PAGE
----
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From "nadir amra (JIRA)" <>
Subject [jira] Commented: (AXISCPP-847) Wrong definition of INVALID_SOCKET for non MS Windows platforms.
Date Thu, 06 Oct 2005 00:39:51 GMT
    [ ] 

nadir amra commented on AXISCPP-847:

I will look into this further.  An invalid socket should be -1.  I think (please someone comment
if not) that this is true for windows sockets so that chaning invalid socket constant to -1
should be ok. 

The reason people do not have trouble with this on other platforms is because descriptors
0, 1, and 2 are reserved for stdin, stdout and stderr.  On OS/400, if you kick off your program
from within qshell, this will also be true.  I assume on OS/400 you are kicking off the client
program from CL command line.  

This will be fixed.

> Wrong definition of INVALID_SOCKET for non MS Windows platforms.
> ----------------------------------------------------------------
>          Key: AXISCPP-847
>          URL:
>      Project: Axis-C++
>         Type: Bug
>   Components: Transport (axis3)
>     Versions: 1.5 Final
>  Environment: i5/OS (OS/400 iSeries) and *nix (Linux and others)
>     Reporter: Ernst Mikkelsen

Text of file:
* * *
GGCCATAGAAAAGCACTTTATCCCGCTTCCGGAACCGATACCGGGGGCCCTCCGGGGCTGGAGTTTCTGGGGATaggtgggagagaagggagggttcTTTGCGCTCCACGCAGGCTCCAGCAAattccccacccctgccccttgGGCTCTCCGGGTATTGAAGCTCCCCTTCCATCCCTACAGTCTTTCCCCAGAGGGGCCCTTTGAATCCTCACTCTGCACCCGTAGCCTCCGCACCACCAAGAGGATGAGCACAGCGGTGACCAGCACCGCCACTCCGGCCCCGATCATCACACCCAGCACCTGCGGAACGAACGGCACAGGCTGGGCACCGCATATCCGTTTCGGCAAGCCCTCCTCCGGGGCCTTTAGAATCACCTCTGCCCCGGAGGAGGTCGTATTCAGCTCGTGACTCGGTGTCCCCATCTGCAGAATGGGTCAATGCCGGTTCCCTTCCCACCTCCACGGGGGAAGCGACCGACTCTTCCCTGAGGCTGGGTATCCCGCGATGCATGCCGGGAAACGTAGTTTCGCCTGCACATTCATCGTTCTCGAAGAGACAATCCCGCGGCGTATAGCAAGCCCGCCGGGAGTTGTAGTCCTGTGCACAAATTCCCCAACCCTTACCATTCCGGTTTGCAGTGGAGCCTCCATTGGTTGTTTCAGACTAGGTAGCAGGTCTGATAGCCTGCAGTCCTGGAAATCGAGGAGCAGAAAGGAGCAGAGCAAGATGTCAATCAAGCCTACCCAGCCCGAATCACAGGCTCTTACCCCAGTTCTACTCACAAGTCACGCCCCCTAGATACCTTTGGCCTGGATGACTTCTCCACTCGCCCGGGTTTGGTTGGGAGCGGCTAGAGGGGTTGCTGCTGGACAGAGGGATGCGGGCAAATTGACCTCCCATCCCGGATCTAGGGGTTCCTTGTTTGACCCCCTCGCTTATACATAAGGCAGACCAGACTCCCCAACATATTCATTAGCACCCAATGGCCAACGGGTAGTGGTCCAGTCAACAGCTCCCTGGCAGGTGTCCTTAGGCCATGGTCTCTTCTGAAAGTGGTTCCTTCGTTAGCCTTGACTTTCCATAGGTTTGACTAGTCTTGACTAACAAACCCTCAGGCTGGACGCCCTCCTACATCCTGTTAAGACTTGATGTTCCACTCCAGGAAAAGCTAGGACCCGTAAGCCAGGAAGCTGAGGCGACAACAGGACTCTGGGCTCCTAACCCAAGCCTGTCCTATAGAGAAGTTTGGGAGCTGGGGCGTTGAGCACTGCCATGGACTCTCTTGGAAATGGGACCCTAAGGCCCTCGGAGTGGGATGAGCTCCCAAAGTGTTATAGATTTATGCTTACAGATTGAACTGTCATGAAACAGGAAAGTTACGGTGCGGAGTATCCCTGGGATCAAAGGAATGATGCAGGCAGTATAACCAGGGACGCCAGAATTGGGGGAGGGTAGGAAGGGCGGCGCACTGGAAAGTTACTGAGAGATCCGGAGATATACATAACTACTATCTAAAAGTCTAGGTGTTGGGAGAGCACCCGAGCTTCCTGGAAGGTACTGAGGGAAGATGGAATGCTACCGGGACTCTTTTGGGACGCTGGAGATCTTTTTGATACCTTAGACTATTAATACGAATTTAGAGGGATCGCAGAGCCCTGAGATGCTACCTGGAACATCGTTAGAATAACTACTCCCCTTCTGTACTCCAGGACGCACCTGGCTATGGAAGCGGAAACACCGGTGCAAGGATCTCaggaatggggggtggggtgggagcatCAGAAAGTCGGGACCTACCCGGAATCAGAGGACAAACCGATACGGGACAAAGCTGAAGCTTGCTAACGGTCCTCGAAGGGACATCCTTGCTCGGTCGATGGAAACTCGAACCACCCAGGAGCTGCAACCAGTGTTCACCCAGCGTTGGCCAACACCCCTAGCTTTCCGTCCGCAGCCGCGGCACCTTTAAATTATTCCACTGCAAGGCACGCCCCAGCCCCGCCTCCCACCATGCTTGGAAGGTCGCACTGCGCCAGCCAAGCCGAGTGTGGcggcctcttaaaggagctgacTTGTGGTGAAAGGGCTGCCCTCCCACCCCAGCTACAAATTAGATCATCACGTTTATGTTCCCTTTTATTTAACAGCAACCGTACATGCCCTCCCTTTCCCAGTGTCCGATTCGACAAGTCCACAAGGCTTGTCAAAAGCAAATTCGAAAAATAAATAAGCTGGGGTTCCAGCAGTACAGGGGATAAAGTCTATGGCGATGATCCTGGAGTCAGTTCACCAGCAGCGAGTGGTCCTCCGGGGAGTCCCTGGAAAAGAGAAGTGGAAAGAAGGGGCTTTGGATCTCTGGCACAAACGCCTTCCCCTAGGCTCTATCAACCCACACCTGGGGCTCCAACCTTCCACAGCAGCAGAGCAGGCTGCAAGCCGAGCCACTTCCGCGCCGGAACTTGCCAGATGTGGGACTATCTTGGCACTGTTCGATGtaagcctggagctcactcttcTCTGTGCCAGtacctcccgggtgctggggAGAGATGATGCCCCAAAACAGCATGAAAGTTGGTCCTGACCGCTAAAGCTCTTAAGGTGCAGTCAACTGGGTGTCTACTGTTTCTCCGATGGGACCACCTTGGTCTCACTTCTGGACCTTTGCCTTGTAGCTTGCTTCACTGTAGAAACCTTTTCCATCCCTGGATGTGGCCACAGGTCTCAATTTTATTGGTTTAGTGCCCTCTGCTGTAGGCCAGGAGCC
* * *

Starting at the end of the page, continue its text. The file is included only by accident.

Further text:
>     Priority: Critical

> In HTTPChannel.hpp and HTTPSSLChannel.hpp, INVALID_SOCKET is defined as 0 (zero). This
causes a client using Axis C++ to fail consequently with a HTTPTransportException on the first
connection attempt on the i5/OS, because 0 (zero) in fact is a valid socket descriptor on
the i5/OS platform (as well as it is on other platforms such as Linux). This also means that
real errors are not caught because -1 from the API is compared with to a 0 (zero).
> To my knowledge, all platforms defines socket() to return either -1 or ~0 depending on
whether socket() is implemented with a signed or unsigned return value.
> My suggestion would be to change the following two files:
>   HTTPChannel.hpp    line 56 in Axis C++ 1.5 Final
>   HTTPSSLChannel.hpp line 58 in Axis C++ 1.5 Final
>   from: const unsigned int INVALID_SOCKET =  0;
>   to:   const unsigned int INVALID_SOCKET = ~0;  // for unsigned socket() implementations
>   or:   const          int INVALID_SOCKET = -1;  // for signed socket() implementations
> As a workaround for this issue, I've tried to allocate a dummy socket in my client program
before calling any of the Axis C++ methods, causing Axis C++ to succeed on the first connection

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